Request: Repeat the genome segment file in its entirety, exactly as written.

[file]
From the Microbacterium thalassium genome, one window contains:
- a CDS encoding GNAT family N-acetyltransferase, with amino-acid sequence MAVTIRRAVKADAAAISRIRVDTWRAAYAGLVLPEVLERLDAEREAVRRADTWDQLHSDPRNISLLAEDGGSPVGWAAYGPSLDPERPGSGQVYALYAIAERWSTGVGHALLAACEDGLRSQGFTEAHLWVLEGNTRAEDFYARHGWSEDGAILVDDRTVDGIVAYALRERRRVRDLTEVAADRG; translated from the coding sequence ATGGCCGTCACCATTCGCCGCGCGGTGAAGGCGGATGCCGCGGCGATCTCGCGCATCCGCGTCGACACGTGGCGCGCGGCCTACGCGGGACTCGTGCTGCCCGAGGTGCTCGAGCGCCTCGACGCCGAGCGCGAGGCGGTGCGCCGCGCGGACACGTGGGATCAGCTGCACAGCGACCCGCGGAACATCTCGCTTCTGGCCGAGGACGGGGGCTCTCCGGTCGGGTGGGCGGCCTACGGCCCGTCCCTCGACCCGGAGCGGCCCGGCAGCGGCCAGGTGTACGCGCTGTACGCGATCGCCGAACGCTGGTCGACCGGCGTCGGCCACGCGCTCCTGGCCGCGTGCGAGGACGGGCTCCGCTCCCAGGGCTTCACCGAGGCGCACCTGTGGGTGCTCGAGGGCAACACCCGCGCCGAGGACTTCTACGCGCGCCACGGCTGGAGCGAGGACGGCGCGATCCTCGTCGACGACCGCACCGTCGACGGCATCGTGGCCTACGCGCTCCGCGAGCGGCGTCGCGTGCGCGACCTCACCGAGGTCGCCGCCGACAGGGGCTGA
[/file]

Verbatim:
From the Microbacterium thalassium genome, one window contains:
- a CDS encoding GNAT family N-acetyltransferase, with amino-acid sequence MAVTIRRAVKADAAAISRIRVDTWRAAYAGLVLPEVLERLDAEREAVRRADTWDQLHSDPRNISLLAEDGGSPVGWAAYGPSLDPERPGSGQVYALYAIAERWSTGVGHALLAACEDGLRSQGFTEAHLWVLEGNTRAEDFYARHGWSEDGAILVDDRTVDGIVAYALRERRRVRDLTEVAADRG; translated from the coding sequence ATGGCCGTCACCATTCGCCGCGCGGTGAAGGCGGATGCCGCGGCGATCTCGCGCATCCGCGTCGACACGTGGCGCGCGGCCTACGCGGGACTCGTGCTGCCCGAGGTGCTCGAGCGCCTCGACGCCGAGCGCGAGGCGGTGCGCCGCGCGGACACGTGGGATCAGCTGCACAGCGACCCGCGGAACATCTCGCTTCTGGCCGAGGACGGGGGCTCTCCGGTCGGGTGGGCGGCCTACGGCCCGTCCCTCGACCCGGAGCGGCCCGGCAGCGGCCAGGTGTACGCGCTGTACGCGATCGCCGAACGCTGGTCGACCGGCGTCGGCCACGCGCTCCTGGCCGCGTGCGAGGACGGGCTCCGCTCCCAGGGCTTCACCGAGGCGCACCTGTGGGTGCTCGAGGGCAACACCCGCGCCGAGGACTTCTACGCGCGCCACGGCTGGAGCGAGGACGGCGCGATCCTCGTCGACGACCGCACCGTCGACGGCATCGTGGCCTACGCGCTCCGCGAGCGGCGTCGCGTGCGCGACCTCACCGAGGTCGCCGCCGACAGGGGCTGA